The Man With The Golden Gun (1974 United Artists)

 

This is another 007 adventure which gets trashed by many critics. Perhaps because it’s subdued in tone, possibly abnormally so for a Bond movie. As if the film itself is depressed. Well, in 1974 the world was in a depressed state–because of the energy crisis, which M and Bond remind us of in one of their dialogue exchanges. The vibe surrounding here is the most peculiar of them all: it’s very Asiatic/kung-fu in tone, and very downbeat. It’s definitely no extravaganza like, say, The Living Daylights, but an attentive viewing of the Man With The Golden Gun should prove very rewarding. This is the last of the ‘old-fashioned’ Bond films.

It just doesn’t follow the formula like other Bond films. There are no gadgets here, Q appears to only give information, and the ending is not as spectacular as other Bond flicks or some characters (the sheriff) might seem trite but of all other 007 adventures, this is the most down to earth one. I love the fact that there’s no huge battle at the climax or ridiculous gadgets (eg. the invisible car in Die Another Day). This a Bond adventure that can actually be described as being almost believable, which is no mean feat. What’s remarkable about Golden Gun is the cinematography. The composition, the natural colours, the realism of it all is clear and beautiful. But it’s also not as super-slick as other Bond product made before or after this one. It’s an odd thing to cite beautiful cinematography for such a commercial project as this one. The most stunning scenes are at the end, when Bond flies to Scaramanga’s secret base.

The other great thing about Golden Gun is casting Christopher Lee as Scaramanga. It’s his best role/performance ever. And he’s the best villain in any 007 film. Scaramanga is a real character, not a cartoon villain like 90% of Bond villains. The fact that the story is about two men going mano a mano is also a nice change from the tired “villain who wants to dominate the world” plot line. Casting Lee as Scaramanga was a stroke of genius. He’s what makes The Man With The Golden Gun so memorable. Lastly, the other memorable element is John Barry’s score. It’s one of his most evocative for a James Bond film. When I hear it, I can’t get it out of my mind. As Bond girls, Britt Ekland and Maud Adams are absolutely gorgeous. Though Adams’ acting can be described as stiff, she’s one of the classiest and is the saddest Bond girl ever (her actions propel the story) while Ekland is funny as the ditsy operative.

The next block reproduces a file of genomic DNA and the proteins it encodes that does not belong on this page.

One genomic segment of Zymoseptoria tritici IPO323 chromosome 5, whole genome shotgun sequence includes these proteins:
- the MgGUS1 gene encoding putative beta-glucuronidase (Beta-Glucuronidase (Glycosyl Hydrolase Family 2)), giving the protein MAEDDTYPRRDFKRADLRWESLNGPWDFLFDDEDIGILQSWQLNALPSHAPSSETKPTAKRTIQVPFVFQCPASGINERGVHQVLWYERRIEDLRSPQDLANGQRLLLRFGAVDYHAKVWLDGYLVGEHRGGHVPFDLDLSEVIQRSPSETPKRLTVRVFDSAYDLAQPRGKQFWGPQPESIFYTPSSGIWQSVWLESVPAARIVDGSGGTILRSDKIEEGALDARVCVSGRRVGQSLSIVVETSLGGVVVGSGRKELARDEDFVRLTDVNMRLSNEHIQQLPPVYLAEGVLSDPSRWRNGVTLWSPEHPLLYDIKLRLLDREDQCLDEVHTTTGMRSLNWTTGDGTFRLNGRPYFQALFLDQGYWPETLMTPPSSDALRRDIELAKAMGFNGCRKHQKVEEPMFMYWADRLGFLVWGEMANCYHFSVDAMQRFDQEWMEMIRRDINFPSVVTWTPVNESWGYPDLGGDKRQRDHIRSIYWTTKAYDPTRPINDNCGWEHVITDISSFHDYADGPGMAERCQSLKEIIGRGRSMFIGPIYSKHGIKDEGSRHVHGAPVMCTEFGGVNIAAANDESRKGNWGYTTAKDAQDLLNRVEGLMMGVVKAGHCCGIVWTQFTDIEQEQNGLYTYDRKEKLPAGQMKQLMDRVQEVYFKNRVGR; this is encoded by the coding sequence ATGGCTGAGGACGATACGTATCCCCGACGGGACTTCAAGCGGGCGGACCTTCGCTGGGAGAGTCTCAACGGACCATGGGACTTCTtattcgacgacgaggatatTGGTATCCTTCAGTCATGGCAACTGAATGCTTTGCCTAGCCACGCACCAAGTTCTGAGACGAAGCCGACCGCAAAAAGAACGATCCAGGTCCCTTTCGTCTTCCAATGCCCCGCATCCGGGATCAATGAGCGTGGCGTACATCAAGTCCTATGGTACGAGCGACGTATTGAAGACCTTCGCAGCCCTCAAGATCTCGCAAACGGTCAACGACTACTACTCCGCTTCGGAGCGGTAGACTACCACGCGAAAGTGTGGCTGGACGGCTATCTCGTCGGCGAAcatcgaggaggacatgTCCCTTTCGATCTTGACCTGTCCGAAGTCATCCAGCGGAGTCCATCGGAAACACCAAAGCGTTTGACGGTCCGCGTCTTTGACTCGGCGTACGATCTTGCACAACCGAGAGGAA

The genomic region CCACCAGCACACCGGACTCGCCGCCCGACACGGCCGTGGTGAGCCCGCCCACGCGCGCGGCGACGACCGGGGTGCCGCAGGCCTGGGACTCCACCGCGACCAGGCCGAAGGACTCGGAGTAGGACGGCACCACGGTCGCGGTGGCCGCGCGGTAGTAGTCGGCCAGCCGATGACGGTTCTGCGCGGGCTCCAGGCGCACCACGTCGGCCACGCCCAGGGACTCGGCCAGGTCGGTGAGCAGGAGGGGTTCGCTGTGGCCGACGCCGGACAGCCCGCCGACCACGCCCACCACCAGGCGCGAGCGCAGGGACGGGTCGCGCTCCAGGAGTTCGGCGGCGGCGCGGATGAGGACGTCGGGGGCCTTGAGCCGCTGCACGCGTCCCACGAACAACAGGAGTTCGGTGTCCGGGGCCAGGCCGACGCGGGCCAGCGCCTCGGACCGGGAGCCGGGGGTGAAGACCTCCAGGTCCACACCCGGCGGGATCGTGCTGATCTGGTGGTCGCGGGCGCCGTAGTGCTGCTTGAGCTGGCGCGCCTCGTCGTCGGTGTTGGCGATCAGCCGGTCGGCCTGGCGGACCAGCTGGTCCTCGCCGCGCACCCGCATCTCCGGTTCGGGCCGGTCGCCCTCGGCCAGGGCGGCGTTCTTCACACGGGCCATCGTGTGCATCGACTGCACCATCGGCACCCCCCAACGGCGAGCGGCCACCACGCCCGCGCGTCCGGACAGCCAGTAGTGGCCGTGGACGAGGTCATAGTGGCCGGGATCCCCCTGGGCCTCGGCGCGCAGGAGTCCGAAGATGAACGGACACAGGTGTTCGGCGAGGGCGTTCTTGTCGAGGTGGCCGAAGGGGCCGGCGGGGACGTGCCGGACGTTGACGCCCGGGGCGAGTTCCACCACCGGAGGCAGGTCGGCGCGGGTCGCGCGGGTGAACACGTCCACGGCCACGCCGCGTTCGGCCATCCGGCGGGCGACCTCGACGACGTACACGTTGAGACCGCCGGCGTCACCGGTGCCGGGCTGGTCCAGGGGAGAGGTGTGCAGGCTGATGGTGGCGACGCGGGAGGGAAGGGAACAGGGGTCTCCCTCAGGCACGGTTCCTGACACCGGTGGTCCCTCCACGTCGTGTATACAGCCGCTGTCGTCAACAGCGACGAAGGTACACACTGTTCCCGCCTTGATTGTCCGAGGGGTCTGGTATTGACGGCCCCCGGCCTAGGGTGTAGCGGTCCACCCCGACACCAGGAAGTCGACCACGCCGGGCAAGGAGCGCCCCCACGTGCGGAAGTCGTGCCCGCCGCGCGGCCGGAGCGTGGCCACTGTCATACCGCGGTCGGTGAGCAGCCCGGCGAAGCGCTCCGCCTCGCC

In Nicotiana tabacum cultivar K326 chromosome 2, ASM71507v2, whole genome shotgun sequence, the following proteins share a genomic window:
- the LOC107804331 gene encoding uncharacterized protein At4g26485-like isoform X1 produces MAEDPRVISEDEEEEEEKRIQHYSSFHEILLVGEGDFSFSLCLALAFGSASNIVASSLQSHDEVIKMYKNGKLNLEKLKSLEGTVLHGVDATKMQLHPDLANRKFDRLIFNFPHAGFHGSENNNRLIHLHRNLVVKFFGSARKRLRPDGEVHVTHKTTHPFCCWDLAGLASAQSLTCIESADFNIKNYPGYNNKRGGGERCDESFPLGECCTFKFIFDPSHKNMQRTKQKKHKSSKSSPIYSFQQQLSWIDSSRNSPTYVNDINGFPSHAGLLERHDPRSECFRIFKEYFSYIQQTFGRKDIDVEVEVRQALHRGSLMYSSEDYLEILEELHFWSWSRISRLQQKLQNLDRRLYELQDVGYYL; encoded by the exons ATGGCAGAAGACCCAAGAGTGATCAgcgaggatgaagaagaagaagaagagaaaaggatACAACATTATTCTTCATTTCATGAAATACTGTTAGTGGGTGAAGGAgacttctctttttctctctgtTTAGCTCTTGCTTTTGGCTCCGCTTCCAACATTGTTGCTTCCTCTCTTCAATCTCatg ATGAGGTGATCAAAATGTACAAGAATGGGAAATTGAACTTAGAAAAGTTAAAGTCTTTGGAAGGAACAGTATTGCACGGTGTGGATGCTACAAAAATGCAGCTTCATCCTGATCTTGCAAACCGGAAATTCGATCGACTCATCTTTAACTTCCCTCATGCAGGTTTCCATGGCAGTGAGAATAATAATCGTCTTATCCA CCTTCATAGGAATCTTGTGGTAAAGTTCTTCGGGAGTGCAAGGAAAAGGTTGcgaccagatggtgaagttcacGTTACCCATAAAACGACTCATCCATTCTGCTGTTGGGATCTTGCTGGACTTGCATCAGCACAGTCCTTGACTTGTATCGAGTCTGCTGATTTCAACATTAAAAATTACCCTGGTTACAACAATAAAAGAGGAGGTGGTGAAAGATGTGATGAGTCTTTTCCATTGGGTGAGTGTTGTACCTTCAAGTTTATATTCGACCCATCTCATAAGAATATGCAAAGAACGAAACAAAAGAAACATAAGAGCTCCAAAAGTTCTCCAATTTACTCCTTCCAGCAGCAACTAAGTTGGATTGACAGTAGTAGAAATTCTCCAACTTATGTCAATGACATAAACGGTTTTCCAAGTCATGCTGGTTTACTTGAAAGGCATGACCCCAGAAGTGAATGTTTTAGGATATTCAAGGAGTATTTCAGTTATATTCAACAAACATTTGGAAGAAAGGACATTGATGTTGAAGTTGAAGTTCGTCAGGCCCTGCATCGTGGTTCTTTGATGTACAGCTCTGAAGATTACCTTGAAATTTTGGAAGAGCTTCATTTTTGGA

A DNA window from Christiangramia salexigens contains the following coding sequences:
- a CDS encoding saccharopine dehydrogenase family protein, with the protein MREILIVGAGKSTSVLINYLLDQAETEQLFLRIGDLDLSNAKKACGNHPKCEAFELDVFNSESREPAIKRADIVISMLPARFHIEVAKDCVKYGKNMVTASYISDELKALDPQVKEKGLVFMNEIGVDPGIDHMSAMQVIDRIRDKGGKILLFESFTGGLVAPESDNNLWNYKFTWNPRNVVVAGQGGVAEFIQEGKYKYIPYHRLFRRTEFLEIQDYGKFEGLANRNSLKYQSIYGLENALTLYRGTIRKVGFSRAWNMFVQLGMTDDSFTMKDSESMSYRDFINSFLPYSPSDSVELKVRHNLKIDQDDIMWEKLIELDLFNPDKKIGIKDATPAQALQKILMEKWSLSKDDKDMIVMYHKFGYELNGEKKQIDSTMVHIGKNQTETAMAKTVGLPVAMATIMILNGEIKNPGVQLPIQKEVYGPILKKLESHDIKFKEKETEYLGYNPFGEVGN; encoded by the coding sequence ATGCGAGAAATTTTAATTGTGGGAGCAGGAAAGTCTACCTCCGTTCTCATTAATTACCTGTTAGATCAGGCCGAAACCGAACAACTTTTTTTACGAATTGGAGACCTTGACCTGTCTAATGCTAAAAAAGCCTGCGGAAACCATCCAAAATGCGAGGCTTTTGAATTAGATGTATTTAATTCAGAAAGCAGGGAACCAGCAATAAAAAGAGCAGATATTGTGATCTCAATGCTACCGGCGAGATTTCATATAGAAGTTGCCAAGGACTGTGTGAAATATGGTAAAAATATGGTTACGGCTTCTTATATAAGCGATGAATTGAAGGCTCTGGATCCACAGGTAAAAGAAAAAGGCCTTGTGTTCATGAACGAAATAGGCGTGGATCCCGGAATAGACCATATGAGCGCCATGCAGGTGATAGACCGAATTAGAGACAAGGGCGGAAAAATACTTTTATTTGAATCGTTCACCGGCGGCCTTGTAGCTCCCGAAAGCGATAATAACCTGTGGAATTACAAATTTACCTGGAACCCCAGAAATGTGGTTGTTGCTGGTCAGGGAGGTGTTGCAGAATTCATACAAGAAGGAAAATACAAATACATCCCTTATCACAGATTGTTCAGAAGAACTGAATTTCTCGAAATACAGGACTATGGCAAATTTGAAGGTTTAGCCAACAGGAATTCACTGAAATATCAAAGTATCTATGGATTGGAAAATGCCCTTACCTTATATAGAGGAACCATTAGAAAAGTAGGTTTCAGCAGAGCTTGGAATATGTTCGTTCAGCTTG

For me, the sexy belly dancer was most beguiling, Carmen Du Sautoy. The film’s biggest weak points are: the script, which is sorely underwritten in some spots; the re-introduction of JW Pepper character, which even if he’s quite funny here, is just too improbable; and the blatant AMC product placement. The last two points almost make Golden Gun “jump the shark” but after the excellent climax, all is forgiven. But the big glaring mistake, and probably the main reason why so many Bond fans don’t like this film, is the fact that Bond doesn’t appear before the opening credits. No kick-ass intro action scene with Bond in a jet-pack or falling out of plane without a parachute that sets the tone for the rest of the film. I have to admit that the film seems to be missing something because of that. Its almost too quiet. Quite impersonal.

Even so, there are still many other reasons why The Man With The Golden Gun is one of my top five Bonds : the entire karate school scene, which is the high point of the film; the arena scene (excellent direction there); the whole 1970s look (I can even breathe in the seediness); a confident Roger Moore– who gives his best performance as 007 and says some of the funniest one liners of the series with impeccable timing. And let’s not forget about Herve Villechaize as Nick Nack. He almost steals every scene he’s in, which is either good or bad, depending on how you like him. In closing, The Man With The Golden Gun has just the right balance of seriousness, action, acting, exotic locations and humour. Postscript: its a pity that the car stunt was spoiled by a cheesy sound effect but such is life! And the less said about the crappy theme ‘tune’, (it must be the worst in the series) vomited up by Lulu, the better. 🙂

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Comments

  1. Couldn’t agree with you more on Christopher Lee, Scaramanga is easily my fave Bond villain too!

    Liked by 1 person

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